• March 7, 2007: Garuda Indonesia Flight 200, using a 737-400, crashed upon landing at Adisucipto International Airport. Out of 133 passengers and 7 crew members, 20 passengers and 1 crew member died.
  • September 14, 2008: Aeroflot Flight 821, using an Aeroflot-Nord-operated 737-500, crashed shortly before its scheduled arrival. All 82 passengers and 6 crew members were killed.
  • December 20, 2008: Continental Airlines Flight 1404, a 737-500, veered off the runway and caught fire at Denver International Airport during an attempted departure. There were no casualties.
  • July 13, 2009: Southwest Airlines Flight 2294 whilst airborne had a football shaped hole appear and made an emergency landing at Charleston, WV. All 131 onboard survived. The cause is still under investigation.
  • January 16, 2010: UTair Aviation Boeing 737-500 VQ-BAC departed the runway on landing at Vnukovo International Airport and was substantially damaged when the nosewheel collapsed.
  • April 13, 2010: Merpati Nusantara Airlines Flight 836, operated by 737-300 PK-MDE overran the runway at Rendani Airport, Manokwari, Indonesia and broke up in two pieces. All 103 passengers and six crew escaped alive.
  • November 2, 2010: Lionair Flight 712, operated by Boeing 737-400 PK-LIQ overran the runway on landing at Supadio Airport, Pontianak, coming to rest on its belly. All 174 passengers and crew evacuated by the emergency chutes, with few injuries reported.

Production numbers

Variant Produced First flight
Boeing 737-100 30 09 April 1967
Boeing 737-200 1,114 08 August 1967
Boeing 737-200C 96 18 September 1968
Boeing 737-200 Adv 865 15 April 1971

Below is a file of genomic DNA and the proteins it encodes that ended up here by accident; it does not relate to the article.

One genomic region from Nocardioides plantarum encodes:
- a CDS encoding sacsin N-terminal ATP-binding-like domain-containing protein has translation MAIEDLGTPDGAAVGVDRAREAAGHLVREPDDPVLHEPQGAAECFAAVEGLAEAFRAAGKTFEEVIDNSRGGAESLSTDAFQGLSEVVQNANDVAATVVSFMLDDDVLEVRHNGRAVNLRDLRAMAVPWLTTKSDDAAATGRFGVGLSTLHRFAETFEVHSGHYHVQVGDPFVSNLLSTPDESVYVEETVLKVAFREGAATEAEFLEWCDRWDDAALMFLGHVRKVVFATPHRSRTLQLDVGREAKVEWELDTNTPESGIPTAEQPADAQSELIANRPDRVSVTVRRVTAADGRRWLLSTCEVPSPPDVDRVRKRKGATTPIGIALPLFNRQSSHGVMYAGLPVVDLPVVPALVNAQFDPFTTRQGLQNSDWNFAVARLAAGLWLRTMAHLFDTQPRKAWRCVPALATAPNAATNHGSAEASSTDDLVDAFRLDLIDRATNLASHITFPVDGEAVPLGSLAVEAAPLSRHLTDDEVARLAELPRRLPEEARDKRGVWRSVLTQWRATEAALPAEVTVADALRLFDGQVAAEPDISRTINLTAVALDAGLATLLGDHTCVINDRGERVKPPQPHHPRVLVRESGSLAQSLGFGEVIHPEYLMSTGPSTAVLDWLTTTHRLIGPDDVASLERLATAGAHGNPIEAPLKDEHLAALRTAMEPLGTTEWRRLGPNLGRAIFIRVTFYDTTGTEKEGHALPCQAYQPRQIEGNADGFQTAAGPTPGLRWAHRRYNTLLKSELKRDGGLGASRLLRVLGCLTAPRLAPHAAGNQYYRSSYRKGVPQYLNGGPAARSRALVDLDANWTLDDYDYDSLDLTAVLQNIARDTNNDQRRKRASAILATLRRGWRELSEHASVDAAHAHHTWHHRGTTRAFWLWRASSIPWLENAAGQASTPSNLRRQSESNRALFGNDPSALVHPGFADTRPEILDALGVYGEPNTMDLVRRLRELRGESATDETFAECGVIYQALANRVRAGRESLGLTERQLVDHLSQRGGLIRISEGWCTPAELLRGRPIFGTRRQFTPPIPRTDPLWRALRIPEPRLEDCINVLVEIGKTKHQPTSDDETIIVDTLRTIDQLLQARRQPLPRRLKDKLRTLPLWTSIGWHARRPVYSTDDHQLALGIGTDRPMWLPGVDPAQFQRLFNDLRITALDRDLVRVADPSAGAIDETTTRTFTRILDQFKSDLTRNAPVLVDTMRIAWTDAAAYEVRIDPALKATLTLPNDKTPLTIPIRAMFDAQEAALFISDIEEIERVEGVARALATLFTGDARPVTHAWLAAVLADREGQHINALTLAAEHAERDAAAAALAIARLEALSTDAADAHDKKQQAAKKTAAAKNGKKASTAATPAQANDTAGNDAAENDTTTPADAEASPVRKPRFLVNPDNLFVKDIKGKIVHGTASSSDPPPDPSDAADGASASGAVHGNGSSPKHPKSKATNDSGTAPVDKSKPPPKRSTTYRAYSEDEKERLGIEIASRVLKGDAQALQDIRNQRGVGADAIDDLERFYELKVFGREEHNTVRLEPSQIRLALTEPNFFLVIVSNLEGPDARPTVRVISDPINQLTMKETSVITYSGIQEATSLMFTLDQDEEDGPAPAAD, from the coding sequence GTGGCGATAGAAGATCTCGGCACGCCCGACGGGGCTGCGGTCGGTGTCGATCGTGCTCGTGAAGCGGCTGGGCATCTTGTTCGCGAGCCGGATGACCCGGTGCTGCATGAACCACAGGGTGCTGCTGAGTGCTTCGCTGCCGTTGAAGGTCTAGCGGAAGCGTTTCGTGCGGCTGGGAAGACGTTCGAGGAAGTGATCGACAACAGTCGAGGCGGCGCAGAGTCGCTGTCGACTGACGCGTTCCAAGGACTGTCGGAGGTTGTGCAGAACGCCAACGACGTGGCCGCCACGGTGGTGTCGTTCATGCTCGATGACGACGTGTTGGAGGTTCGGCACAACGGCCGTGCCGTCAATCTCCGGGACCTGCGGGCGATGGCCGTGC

Boeing 737-300 1,113 24 February 1984
Boeing 737-400 486 19 February 1988
Boeing 737-500 389 30 June 1989
Boeing 737-600 68 22 January 1998
Boeing 737-700 847
378 on order
09 February 1997
Boeing 737-BBJ1 95 on order 04 September 1998
Boeing 737-800 1207
886 on order
31 July 1997
Boeing 737-BBJ2 13 on order N/A
Boeing 737-900 55 built 03 August 2000
Boeing 737-900ER 165 on order 01 September 2006
Boeing 737-BBJ3 N/A N/A
Total 5000+


Measurement Boeing 737-300 Boeing 737-400 Boeing 737-500
Cockpit Crew Two
Seating capacity 149 (1-class, maximum)
134 (1-class, typical)
128 (2-class, typical)
168 (1-class, maximum)
159 (1-class, typical)
146 (2-class, typical)
132 (1-class, maximum)
122 (1-class, typical)
108 (2-class, typical)
Seat Pitch 31" 30" (1-class, dense), 32" (1-class, standard)
Seat width 17.2" (1-class, 6 abreast seating)
Overall length 33.4 m
(109 ft 7 in)
36.5 m
(119 ft 6 in)
31.1 m
(101 ft 8 in)
Wingspan 28.88 m
(94 ft 8 in)
28.9 m
(94 ft 9 in)
Overall height 11.13 m
(36 ft 6 in)
11.1 m
(36 ft 5 in)
Wing Sweepback 25°
Aspect Ratio 9.11 9.16
Fuselage Width 3.76 m (12 ft 4 in)
Fuselage Height 4.11 m (13' 6")
Cabin Width 3.54 m (11 ft 7 in)
Cabin Height 2.20 m (7 ft 3 in)
Operating empty weight, typical 32,700 kg
(72,100 lb)
33,200 kg
(73,040 lb)
31,300 kg
(68,860 lb)
Maximum take-off weight 62,820 kg
(138,500 lb)
68,050 kg
(149,710 lb)
60,550 kg
(133,210 lb)
Maximum landing weight 51,700 kg
(114,000 lb)
56,200 kg
(124,000 lb)
50,000 kg
(110,000 lb)
Maximum zero-fuel weight 48,410 kg
(106,500 lb)
53,100 kg
(117,000 lb)
46,700 kg
(103,000 lb)
Cargo Capacity 23.3 m³
(822 ft³)
38.9 m³
(1,373 ft³)
23.3 m³
(822 ft³)
Takeoff field length (MTOW, SL, ISA) 2,300 m (7,546 ft) 2,540 m (8,483 ft) 2,470 m (8,249 ft)
Service Ceiling 37,000 ft
Cruising speed (mach) 0.74 0.74
Maximum speed (mach) 0.82
Range fully loaded 4,204 km (2,270 NM) 4,204 km (2,270 NM) 4,444 km (2,402 NM)
Max. fuel capacity 23,170 L
6,130 USG
23,800 L
6,296 USG
23,800 L
6,296 USG
Engine manufacturer CFM International
Engine type (x2) 56-3B-1 56-3B-2 56-3B-1
Takeoff Thrust 90 kN (20,000 lbf) 98 kN (22,000 lbf) 90 kN (20,000 lbf)
Cruising Thrust 21,810 N (4,902 lbf) 21,900 N (4,930 lbf) 21,810 N (4,902 lbf)
Fan Tip Diameter 1.52 m (60 in) 1.52 m (60 in)
Engine Bypass Ratio 5.0:1 4.9:1 5.0:1
Engine Length 2.36 m (93 in)
Engine Weight (dry) 1,950 kg (4,301 lb)
Engine Ground Clearance 46 cm (18 in)
Last updated November 29, 2010
This article is licensed under the GNU Free Documentation License. It uses material from the Wikipedia article "Boeing 737 Classic".
By use of this site, you accept the Terms And Conditions Of Use | Privacy Policy | Contact Us
Copyright © 2004-2012 Airplane Mart Publishing. All rights reserved.